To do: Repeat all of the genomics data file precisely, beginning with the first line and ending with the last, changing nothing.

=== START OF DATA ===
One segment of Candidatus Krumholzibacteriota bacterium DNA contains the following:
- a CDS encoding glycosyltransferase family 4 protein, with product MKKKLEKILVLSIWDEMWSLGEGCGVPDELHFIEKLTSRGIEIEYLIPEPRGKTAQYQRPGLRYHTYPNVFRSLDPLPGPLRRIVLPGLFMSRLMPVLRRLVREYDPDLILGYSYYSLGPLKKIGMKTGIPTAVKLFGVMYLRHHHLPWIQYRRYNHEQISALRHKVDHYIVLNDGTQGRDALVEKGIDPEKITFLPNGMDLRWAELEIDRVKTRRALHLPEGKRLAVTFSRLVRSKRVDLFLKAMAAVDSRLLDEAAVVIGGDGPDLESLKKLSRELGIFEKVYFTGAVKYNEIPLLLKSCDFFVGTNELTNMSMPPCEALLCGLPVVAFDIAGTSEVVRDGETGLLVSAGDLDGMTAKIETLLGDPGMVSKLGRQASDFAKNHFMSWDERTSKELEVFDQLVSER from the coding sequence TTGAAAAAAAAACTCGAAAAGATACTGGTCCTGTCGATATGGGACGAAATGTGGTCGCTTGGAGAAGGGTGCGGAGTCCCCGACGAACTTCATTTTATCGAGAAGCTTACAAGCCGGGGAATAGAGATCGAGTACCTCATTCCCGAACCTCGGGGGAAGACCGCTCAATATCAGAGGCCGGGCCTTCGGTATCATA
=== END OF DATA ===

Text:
One segment of Candidatus Krumholzibacteriota bacterium DNA contains the following:
- a CDS encoding glycosyltransferase family 4 protein, with product MKKKLEKILVLSIWDEMWSLGEGCGVPDELHFIEKLTSRGIEIEYLIPEPRGKTAQYQRPGLRYHTYPNVFRSLDPLPGPLRRIVLPGLFMSRLMPVLRRLVREYDPDLILGYSYYSLGPLKKIGMKTGIPTAVKLFGVMYLRHHHLPWIQYRRYNHEQISALRHKVDHYIVLNDGTQGRDALVEKGIDPEKITFLPNGMDLRWAELEIDRVKTRRALHLPEGKRLAVTFSRLVRSKRVDLFLKAMAAVDSRLLDEAAVVIGGDGPDLESLKKLSRELGIFEKVYFTGAVKYNEIPLLLKSCDFFVGTNELTNMSMPPCEALLCGLPVVAFDIAGTSEVVRDGETGLLVSAGDLDGMTAKIETLLGDPGMVSKLGRQASDFAKNHFMSWDERTSKELEVFDQLVSER from the coding sequence TTGAAAAAAAAACTCGAAAAGATACTGGTCCTGTCGATATGGGACGAAATGTGGTCGCTTGGAGAAGGGTGCGGAGTCCCCGACGAACTTCATTTTATCGAGAAGCTTACAAGCCGGGGAATAGAGATCGAGTACCTCATTCCCGAACCTCGGGGGAAGACCGCTCAATATCAGAGGCCGGGCCTTCGGTATCATA